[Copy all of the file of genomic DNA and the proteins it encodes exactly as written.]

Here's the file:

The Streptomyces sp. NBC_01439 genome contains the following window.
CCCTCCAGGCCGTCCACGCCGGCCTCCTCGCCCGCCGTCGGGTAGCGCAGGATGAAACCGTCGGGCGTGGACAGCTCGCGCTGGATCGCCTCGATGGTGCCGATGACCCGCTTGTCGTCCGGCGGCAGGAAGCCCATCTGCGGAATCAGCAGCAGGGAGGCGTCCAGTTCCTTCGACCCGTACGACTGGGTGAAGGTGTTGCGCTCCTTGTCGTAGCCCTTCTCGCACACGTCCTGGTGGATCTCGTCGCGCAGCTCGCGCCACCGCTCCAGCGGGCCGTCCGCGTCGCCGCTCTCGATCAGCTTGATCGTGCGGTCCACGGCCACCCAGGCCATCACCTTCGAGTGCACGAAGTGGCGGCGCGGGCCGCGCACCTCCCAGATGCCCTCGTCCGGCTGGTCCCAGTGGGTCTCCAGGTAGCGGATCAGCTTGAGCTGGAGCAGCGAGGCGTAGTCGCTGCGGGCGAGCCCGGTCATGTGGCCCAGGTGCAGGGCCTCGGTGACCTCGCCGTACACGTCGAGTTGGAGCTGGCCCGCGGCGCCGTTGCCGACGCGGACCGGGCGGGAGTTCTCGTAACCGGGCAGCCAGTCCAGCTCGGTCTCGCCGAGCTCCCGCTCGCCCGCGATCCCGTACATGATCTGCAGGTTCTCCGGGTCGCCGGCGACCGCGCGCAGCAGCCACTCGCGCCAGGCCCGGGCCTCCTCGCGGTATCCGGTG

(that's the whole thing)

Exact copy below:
The Streptomyces sp. NBC_01439 genome contains the following window.
CCCTCCAGGCCGTCCACGCCGGCCTCCTCGCCCGCCGTCGGGTAGCGCAGGATGAAACCGTCGGGCGTGGACAGCTCGCGCTGGATCGCCTCGATGGTGCCGATGACCCGCTTGTCGTCCGGCGGCAGGAAGCCCATCTGCGGAATCAGCAGCAGGGAGGCGTCCAGTTCCTTCGACCCGTACGACTGGGTGAAGGTGTTGCGCTCCTTGTCGTAGCCCTTCTCGCACACGTCCTGGTGGATCTCGTCGCGCAGCTCGCGCCACCGCTCCAGCGGGCCGTCCGCGTCGCCGCTCTCGATCAGCTTGATCGTGCGGTCCACGGCCACCCAGGCCATCACCTTCGAGTGCACGAAGTGGCGGCGCGGGCCGCGCACCTCCCAGATGCCCTCGTCCGGCTGGTCCCAGTGGGTCTCCAGGTAGCGGATCAGCTTGAGCTGGAGCAGCGAGGCGTAGTCGCTGCGGGCGAGCCCGGTCATGTGGCCCAGGTGCAGGGCCTCGGTGACCTCGCCGTACACGTCGAGTTGGAGCTGGCCCGCGGCGCCGTTGCCGACGCGGACCGGGCGGGAGTTCTCGTAACCGGGCAGCCAGTCCAGCTCGGTCTCGCCGAGCTCCCGCTCGCCCGCGATCCCGTACATGATCTGCAGGTTCTCCGGGTCGCCGGCGACCGCGCGCAGCAGCCACTCGCGCCAGGCCCGGGCCTCCTCGCGGTATCCGGTG